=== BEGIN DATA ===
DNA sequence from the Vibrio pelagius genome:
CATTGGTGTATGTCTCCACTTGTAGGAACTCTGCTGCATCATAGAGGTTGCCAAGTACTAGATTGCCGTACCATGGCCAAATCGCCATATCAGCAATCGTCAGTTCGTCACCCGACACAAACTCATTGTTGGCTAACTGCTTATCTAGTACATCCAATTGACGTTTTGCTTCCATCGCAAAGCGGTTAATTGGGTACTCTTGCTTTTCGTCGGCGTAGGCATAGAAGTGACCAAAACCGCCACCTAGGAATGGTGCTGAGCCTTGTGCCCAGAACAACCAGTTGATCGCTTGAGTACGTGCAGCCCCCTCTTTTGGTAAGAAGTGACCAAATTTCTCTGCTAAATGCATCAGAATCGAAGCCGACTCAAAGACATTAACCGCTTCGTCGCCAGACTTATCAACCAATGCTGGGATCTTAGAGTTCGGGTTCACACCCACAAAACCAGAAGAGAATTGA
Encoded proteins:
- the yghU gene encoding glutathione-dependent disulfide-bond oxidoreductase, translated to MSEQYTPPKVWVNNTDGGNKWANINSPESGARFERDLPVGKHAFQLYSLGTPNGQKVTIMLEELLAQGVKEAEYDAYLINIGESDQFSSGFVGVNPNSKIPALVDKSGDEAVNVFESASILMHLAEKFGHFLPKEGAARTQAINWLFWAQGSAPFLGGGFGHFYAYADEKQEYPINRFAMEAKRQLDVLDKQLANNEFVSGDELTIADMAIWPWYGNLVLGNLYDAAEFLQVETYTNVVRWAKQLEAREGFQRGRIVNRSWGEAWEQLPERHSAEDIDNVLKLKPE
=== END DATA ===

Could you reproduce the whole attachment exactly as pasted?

DNA sequence from the Vibrio pelagius genome:
CATTGGTGTATGTCTCCACTTGTAGGAACTCTGCTGCATCATAGAGGTTGCCAAGTACTAGATTGCCGTACCATGGCCAAATCGCCATATCAGCAATCGTCAGTTCGTCACCCGACACAAACTCATTGTTGGCTAACTGCTTATCTAGTACATCCAATTGACGTTTTGCTTCCATCGCAAAGCGGTTAATTGGGTACTCTTGCTTTTCGTCGGCGTAGGCATAGAAGTGACCAAAACCGCCACCTAGGAATGGTGCTGAGCCTTGTGCCCAGAACAACCAGTTGATCGCTTGAGTACGTGCAGCCCCCTCTTTTGGTAAGAAGTGACCAAATTTCTCTGCTAAATGCATCAGAATCGAAGCCGACTCAAAGACATTAACCGCTTCGTCGCCAGACTTATCAACCAATGCTGGGATCTTAGAGTTCGGGTTCACACCCACAAAACCAGAAGAGAATTGA
Encoded proteins:
- the yghU gene encoding glutathione-dependent disulfide-bond oxidoreductase, translated to MSEQYTPPKVWVNNTDGGNKWANINSPESGARFERDLPVGKHAFQLYSLGTPNGQKVTIMLEELLAQGVKEAEYDAYLINIGESDQFSSGFVGVNPNSKIPALVDKSGDEAVNVFESASILMHLAEKFGHFLPKEGAARTQAINWLFWAQGSAPFLGGGFGHFYAYADEKQEYPINRFAMEAKRQLDVLDKQLANNEFVSGDELTIADMAIWPWYGNLVLGNLYDAAEFLQVETYTNVVRWAKQLEAREGFQRGRIVNRSWGEAWEQLPERHSAEDIDNVLKLKPE